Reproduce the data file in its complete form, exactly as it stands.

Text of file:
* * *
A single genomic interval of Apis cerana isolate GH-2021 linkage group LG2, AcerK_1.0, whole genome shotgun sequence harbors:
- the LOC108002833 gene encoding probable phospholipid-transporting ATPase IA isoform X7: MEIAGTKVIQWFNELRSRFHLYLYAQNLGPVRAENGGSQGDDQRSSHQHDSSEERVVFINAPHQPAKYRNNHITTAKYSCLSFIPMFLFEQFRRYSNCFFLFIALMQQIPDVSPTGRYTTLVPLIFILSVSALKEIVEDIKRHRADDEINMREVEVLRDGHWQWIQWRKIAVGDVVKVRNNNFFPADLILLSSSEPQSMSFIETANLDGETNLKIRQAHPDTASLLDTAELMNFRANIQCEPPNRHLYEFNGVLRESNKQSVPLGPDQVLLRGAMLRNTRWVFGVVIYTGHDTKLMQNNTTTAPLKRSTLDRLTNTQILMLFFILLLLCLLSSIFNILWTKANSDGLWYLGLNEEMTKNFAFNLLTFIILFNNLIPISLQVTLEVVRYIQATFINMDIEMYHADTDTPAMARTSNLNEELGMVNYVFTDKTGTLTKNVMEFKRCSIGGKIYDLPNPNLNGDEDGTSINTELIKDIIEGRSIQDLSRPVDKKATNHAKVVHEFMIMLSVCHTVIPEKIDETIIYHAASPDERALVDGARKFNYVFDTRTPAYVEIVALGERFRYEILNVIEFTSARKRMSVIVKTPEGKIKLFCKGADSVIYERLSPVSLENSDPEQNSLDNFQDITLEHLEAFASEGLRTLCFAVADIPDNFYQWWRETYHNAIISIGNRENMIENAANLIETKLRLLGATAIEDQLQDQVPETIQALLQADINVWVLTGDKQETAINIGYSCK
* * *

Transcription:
A single genomic interval of Apis cerana isolate GH-2021 linkage group LG2, AcerK_1.0, whole genome shotgun sequence harbors:
- the LOC108002833 gene encoding probable phospholipid-transporting ATPase IA isoform X7: MEIAGTKVIQWFNELRSRFHLYLYAQNLGPVRAENGGSQGDDQRSSHQHDSSEERVVFINAPHQPAKYRNNHITTAKYSCLSFIPMFLFEQFRRYSNCFFLFIALMQQIPDVSPTGRYTTLVPLIFILSVSALKEIVEDIKRHRADDEINMREVEVLRDGHWQWIQWRKIAVGDVVKVRNNNFFPADLILLSSSEPQSMSFIETANLDGETNLKIRQAHPDTASLLDTAELMNFRANIQCEPPNRHLYEFNGVLRESNKQSVPLGPDQVLLRGAMLRNTRWVFGVVIYTGHDTKLMQNNTTTAPLKRSTLDRLTNTQILMLFFILLLLCLLSSIFNILWTKANSDGLWYLGLNEEMTKNFAFNLLTFIILFNNLIPISLQVTLEVVRYIQATFINMDIEMYHADTDTPAMARTSNLNEELGMVNYVFTDKTGTLTKNVMEFKRCSIGGKIYDLPNPNLNGDEDGTSINTELIKDIIEGRSIQDLSRPVDKKATNHAKVVHEFMIMLSVCHTVIPEKIDETIIYHAASPDERALVDGARKFNYVFDTRTPAYVEIVALGERFRYEILNVIEFTSARKRMSVIVKTPEGKIKLFCKGADSVIYERLSPVSLENSDPEQNSLDNFQDITLEHLEAFASEGLRTLCFAVADIPDNFYQWWRETYHNAIISIGNRENMIENAANLIETKLRLLGATAIEDQLQDQVPETIQALLQADINVWVLTGDKQETAINIGYSCK